Mal’s legs pumped beneath him as he sprinted over the cracked asphalt.
He could hear air filling his lungs and expelling with a whoosh.
He was gaining on his target.
He eyed the surrounding buildings, abandoned factories and warehouses. A lot of places to hide. Which was why he was directing his prey towards the docks. Flush him into the open. Mal knew that’s where Ephram waited, and no one could beat Ephram this close to so much water.
Mal felt energy tingle on his finger tips, begging to be released. But he held it in, he didn’t need it right now. Everything was going fine without extra force. Just as they were about to reach the docks, the man veered to the side, crashing through a wide window. The sound of glass tinkling around him as he used his arms to protect his face.
“Dammit,” Mal cursed under his breath as he turned to follow the man through the shattered window. It was dark inside, almost pitch black except the glow of the moon behind him. Mal scanned the interior, all the exits were boarded shut. There was no escape. Mal felt the tingling of energy on his palm and let it build up until sparks shot from his hand to bounce off of the ceiling beams, it lit the room in a shower of sparks, showing broken pallets piled high in the corner. Mal stepped forward, harnessing more power as he walked.
“It’s useless to run.” Mal’s voice echoed through the empty warehouse. “You know what I am. You know what I can do.”
“Border scum!” came the terrified answer.
The target was definitely hiding behind the pallets.
Mal gave a scoffing laugh. They always needed to get in one last barb. Like it would give their life further meaning to be defiant to the end. Didn’t they know that no one really had free will anymore.
“I might be scum, but I’m the scum who’s got you cornered. So why don’t you just come out here.” Mal really didn’t want to have to wrestle the guy out from behind the boards. He had just re-entered the field after a shoulder injury and it would be a bitch to injure himself again on his first active mission. He could feel the energy sizzling on his hand, traveling up his arm as it tried to escape his hold.
“Mal, what’s your status?” Dante’s voice sounded in his ear comm.
“I’ve got a rabbit.” Mal didn’t bother lowering his voice, it didn’t matter if the man heard him. In some cases, it helped mess with the target’s mind, made them easier to catch.
“Do you need assistance?”
“No, I have it handled.”
“Transpo is loaded. We’re just waiting on your deposit.”
Mal took a step forward, bringing his hand up, ready to release a small burst of energy. He would just collapse the precarious pile onto the man and pluck him out from underneath. Best way to catch a rabbit.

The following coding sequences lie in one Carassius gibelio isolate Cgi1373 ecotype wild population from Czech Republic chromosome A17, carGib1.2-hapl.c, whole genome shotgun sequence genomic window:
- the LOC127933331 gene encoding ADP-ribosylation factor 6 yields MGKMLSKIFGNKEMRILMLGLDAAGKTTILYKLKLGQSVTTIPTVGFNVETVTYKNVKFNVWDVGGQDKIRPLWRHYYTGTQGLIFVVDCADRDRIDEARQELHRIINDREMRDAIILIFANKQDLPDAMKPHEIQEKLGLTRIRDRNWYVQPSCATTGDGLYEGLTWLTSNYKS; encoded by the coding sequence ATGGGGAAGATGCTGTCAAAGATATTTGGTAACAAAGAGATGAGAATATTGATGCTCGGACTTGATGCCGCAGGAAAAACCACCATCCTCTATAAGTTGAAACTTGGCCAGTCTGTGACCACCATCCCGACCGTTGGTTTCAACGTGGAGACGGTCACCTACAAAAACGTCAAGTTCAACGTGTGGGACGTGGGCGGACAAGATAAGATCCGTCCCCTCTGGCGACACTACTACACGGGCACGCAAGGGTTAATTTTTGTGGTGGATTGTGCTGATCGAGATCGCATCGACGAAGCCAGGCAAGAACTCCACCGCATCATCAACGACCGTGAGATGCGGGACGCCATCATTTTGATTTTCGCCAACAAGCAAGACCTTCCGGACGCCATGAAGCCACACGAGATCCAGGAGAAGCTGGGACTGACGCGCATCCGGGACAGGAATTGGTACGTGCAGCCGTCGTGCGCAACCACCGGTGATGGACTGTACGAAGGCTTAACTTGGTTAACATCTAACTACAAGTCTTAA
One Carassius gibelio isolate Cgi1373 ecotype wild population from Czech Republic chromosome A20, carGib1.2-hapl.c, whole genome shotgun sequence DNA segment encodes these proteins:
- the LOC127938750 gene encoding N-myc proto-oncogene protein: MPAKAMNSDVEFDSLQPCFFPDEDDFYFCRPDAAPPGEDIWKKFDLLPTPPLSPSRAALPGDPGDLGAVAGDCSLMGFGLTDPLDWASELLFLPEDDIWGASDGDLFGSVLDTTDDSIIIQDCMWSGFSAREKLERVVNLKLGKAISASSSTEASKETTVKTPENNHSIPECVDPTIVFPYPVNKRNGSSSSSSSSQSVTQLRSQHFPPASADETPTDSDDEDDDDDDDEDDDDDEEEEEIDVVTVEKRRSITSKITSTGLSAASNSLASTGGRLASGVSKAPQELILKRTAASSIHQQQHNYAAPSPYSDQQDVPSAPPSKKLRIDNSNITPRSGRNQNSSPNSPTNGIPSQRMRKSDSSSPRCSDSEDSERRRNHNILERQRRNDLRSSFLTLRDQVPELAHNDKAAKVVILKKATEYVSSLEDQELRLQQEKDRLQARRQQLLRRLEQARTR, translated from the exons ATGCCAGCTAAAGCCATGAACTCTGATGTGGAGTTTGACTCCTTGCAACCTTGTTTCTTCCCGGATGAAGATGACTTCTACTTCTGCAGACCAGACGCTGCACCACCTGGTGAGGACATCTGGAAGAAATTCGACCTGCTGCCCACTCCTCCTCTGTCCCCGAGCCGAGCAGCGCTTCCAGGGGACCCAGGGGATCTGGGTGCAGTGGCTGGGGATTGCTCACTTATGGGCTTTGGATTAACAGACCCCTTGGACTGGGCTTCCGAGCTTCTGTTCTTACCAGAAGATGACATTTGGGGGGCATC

But the man darted out from behind them, shooting wildly with a gun he pulled out from his waistband.
“Shit!” Mal dove to the side, throwing a burst of energy in front of him to divert the bullets. He missed one and it hit his side as he fell to the floor. With a hiss he pressed his hand to his ribs. When his hand came away wet he grimaced. From the feel of it, he had just been grazed, but the guys were going to rag on him when they saw he got hit on his first active mission in two weeks.
He pushed himself up, brushing the dust from his pants. He walked over to the fallen body of the man.
“Shit,” Mal said again, this time a resigned oath. The deflected bullets had hit him right in the chest. Dumb bastard. He should have just come quietly.
This base of resisters had been big, two dozen men and women who defied the general. Mal had already hauled five of them to the transpo himself. But they had been alive. He hated it when he had to collect bodies.
He bent down to enter the stats on his wrist unit. Recorded the time of death and scanned the ID chip, it was probably a fake, but it was protocol. Mal never breached protocol. He stood with a sigh, wiping the blood from his hand absently onto his pants.
He stuck his hand in his pocket, his fingers brushing a piece of warm metal. He pulled it out and looked down at the broken charm. It was small in his calloused hand. Tarnished, the fake gems had almost completely fallen out. It was worn in places where his thumb had rubbed over and over. But it still held that distinct figure eight, an infinite loop. A promise that no matter how hard it got, this wasn’t the end, there was still time to stand back up.
The story doesn’t end when you’re knocked down, not if you get back up.
He tucked the tarnished charm back in his pocket and clenched his teeth against the ache that wanted to take up residence in his chest. Then he bent down and lifted the body over his shoulder.
“Got the final deposit,” Mal said into his comm. “Mission completed.”